[CrossRef]

R. J. Zawadzki, S. S. Choi, S. M. Jones, S. S. Oliver, and J. S. Werner, “Adaptive optics-optical coherence tomography: optimizing visualization of microscopic retinal structures in three dimensions,” J. Opt. Soc. Am. A24(5), 1373–1383 (2007).
[CrossRef] [PubMed]

R. D. Ferguson, Z. Zhong, D. X. Hammer, M. Mujat, A. H. Patel, C. Deng, W. Zou, and S. A. Burns, “Adaptive optics scanning laser ophthalmoscope with integrated wide-field retinal imaging and tracking,” J. Opt. Soc. Am. A27(11), A265–A277 (2010).
[CrossRef]

Opt. Commun. (1)

E. Acosta, S. Rios, M. Soto, and V. V. Voitsekhovich, “Role of boundary measurements in curvature sensing,” Opt. Commun.169(1-6), 59–62 (1999).
[CrossRef]

Opt. Eng. (1)

I. W. Han, “New method for estimating wavefront from curvature signal by curve fitting,” Opt. Eng.34(4), 1232–1237 (1995).
[CrossRef]

Opt. Express (3)

Opt. Lett. (1)

Vision Res. (1)

J. S. McLellan, P. M. Prieto, S. Marcos, and S. A. Burns, “Effects of interactions among wave aberrations on optical image quality,” Vision Res.46(18), 3009–3016 (2006).
[CrossRef] [PubMed]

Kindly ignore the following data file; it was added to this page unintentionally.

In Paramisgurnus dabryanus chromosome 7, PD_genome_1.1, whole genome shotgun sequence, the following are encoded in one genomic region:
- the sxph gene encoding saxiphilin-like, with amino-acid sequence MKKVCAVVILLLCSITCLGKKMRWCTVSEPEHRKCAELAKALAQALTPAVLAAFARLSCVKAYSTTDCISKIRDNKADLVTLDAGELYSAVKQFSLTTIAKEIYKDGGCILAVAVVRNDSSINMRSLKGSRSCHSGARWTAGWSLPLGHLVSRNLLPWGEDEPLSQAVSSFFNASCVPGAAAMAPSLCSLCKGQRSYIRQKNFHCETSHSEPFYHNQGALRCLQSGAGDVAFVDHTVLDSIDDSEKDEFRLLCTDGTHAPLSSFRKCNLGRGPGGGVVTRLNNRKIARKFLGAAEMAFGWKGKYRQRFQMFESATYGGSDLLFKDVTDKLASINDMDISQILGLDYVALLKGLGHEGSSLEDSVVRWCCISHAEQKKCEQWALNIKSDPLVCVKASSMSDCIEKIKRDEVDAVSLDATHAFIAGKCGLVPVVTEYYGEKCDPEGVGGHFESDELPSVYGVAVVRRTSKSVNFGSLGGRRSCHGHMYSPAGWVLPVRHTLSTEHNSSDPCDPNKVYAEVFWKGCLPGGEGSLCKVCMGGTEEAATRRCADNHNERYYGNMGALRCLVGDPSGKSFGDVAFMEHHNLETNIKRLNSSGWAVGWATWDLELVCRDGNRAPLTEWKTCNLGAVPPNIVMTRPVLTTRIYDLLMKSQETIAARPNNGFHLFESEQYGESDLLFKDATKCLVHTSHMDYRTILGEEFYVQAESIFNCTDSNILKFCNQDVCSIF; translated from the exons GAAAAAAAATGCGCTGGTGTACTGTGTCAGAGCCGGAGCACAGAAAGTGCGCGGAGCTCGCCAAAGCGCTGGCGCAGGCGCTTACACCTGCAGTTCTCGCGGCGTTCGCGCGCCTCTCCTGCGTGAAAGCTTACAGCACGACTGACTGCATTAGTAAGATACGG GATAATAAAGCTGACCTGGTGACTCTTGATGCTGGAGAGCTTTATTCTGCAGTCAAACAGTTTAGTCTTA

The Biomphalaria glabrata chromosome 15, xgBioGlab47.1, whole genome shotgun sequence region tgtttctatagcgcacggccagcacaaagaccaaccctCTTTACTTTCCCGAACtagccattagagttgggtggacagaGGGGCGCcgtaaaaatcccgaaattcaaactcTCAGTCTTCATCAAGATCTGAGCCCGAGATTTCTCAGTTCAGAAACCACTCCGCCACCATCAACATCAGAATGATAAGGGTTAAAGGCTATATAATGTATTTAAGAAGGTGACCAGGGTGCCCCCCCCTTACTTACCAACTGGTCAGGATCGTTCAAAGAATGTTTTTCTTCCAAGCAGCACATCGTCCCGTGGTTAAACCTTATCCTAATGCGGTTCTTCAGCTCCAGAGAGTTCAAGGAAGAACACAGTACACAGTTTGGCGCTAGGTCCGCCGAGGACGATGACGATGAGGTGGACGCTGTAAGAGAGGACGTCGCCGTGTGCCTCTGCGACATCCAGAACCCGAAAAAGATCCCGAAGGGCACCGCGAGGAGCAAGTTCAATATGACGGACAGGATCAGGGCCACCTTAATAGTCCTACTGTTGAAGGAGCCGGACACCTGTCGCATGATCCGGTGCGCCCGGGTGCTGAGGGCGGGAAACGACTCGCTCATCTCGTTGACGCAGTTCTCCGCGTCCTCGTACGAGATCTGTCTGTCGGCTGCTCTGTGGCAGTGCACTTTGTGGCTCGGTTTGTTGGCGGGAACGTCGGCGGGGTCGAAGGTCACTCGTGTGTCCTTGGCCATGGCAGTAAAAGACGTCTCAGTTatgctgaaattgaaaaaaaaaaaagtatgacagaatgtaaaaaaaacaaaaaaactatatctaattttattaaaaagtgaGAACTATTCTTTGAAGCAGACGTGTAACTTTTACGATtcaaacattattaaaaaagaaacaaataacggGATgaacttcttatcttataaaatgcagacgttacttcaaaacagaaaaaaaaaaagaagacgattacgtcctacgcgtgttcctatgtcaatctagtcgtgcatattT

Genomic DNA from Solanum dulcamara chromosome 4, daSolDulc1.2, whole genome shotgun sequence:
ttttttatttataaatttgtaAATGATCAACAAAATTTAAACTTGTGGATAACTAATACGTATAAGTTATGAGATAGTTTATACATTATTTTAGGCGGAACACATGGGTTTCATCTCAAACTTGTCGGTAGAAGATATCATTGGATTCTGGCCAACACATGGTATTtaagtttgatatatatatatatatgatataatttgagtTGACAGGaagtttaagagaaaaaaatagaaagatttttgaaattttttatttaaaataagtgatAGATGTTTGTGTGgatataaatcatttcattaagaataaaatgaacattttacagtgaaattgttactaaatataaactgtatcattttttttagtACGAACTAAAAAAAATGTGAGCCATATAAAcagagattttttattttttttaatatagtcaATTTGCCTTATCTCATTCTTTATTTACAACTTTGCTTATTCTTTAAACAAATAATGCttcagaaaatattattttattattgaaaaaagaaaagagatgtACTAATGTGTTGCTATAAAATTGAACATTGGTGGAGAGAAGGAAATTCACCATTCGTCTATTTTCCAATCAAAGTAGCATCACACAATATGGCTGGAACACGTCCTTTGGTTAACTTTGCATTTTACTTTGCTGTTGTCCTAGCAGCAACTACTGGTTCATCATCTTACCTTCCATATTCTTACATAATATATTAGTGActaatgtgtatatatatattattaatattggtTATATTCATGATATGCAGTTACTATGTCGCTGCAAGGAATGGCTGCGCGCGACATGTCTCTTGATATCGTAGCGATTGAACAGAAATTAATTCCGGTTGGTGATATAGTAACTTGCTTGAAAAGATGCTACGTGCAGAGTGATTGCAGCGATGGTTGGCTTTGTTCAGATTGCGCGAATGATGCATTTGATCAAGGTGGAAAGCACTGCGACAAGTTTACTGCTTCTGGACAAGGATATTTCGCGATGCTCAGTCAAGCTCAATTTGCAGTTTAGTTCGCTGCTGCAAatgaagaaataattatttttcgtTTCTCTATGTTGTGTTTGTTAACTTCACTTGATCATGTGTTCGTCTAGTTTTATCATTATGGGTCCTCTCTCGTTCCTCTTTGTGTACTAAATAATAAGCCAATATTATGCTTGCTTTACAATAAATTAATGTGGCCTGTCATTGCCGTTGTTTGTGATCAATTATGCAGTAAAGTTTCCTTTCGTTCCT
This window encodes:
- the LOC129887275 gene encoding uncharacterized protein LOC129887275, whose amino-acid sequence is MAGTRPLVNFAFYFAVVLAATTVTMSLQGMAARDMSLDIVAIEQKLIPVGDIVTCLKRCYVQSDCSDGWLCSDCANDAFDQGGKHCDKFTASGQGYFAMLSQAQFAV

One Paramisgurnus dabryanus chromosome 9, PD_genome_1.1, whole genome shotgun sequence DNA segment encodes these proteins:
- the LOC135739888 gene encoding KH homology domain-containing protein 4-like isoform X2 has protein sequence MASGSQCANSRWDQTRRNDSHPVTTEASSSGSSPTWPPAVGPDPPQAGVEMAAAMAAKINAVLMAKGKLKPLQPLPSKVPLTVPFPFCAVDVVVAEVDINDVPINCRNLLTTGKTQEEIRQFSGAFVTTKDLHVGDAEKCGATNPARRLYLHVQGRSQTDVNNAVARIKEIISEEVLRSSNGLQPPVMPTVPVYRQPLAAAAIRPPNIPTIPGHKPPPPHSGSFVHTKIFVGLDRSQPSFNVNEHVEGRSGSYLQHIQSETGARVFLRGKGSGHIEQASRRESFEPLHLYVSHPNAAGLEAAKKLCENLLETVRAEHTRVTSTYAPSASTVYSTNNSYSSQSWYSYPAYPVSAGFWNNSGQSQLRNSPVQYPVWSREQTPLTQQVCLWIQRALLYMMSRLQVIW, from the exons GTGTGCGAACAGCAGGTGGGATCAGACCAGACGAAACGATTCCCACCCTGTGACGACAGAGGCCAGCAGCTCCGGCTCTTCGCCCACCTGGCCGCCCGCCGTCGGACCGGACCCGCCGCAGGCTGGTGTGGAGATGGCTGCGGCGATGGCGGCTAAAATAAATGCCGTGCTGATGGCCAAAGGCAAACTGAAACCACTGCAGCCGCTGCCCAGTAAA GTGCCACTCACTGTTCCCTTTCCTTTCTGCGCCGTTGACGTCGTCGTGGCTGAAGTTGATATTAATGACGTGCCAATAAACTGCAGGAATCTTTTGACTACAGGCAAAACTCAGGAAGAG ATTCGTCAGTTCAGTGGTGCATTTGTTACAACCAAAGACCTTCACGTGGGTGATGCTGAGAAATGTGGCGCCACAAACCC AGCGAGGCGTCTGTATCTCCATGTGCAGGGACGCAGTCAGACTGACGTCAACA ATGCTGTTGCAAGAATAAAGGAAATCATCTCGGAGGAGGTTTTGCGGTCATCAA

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Figures (10)

Fig. 1
Fig. 1

Indiana wide field dual DM AOSLO system.

Fig. 2
Fig. 2

AO control with iterative boundary slope extrapolation. The four boxes in yellow are to show the AO inverse computation with boundary slope extrapolation.

Fig. 3
Fig. 3

Model eye images obtained when the eye pupil was Φ5.68mm (SH 16 × 16) and the sampling aperture was set to (a) 20 × 20 SH sampling grid (Φ7.2mm) and (b) 14 × 14 SH sampling grid (Φ5.0mm). (c) is their wavefront rms comparison. The image resolution is improved by shrinking the pupil to avoid the slope errors at the wavefront boundary. Wavefront control accuracies with/without pupil adjustment differ by more than two log units.

Fig. 4
Fig. 4

RMS comparisons for a model eye with a physical pupil size of Φ7.22mm. The sampling apertures were varying from Φ4.32mm to Φ8.0mm. RMS error increases only when the sampling aperture size was larger than the physical pupil size.

Fig. 5
Fig. 5

Optimizing the sampling aperture size for AO performance with an artificial eye. When the sampling aperture was smaller than the Φ6.84mm physical pupil (SH 19 × 19), the wavefront rms values were all very small (<0.03µm); however, among them the Φ6.48mm sampling aperture (SH 18 × 18) provided the brightest image.

Fig. 6
Fig. 6

Retinal images focused just below the nerve fiber layer (450 × 450 pixels) of subject S1 with sampling apertures of (a) Φ7.56 mm and (b) Φ5.4 mm, where the dilated pupil of subject S1 was Φ6.84mm. (c) Spectrum power comparison based on the images within the two 120 × 120 pixels red-frame windows. We can clearly see the image improvement by avoiding the boundary errors.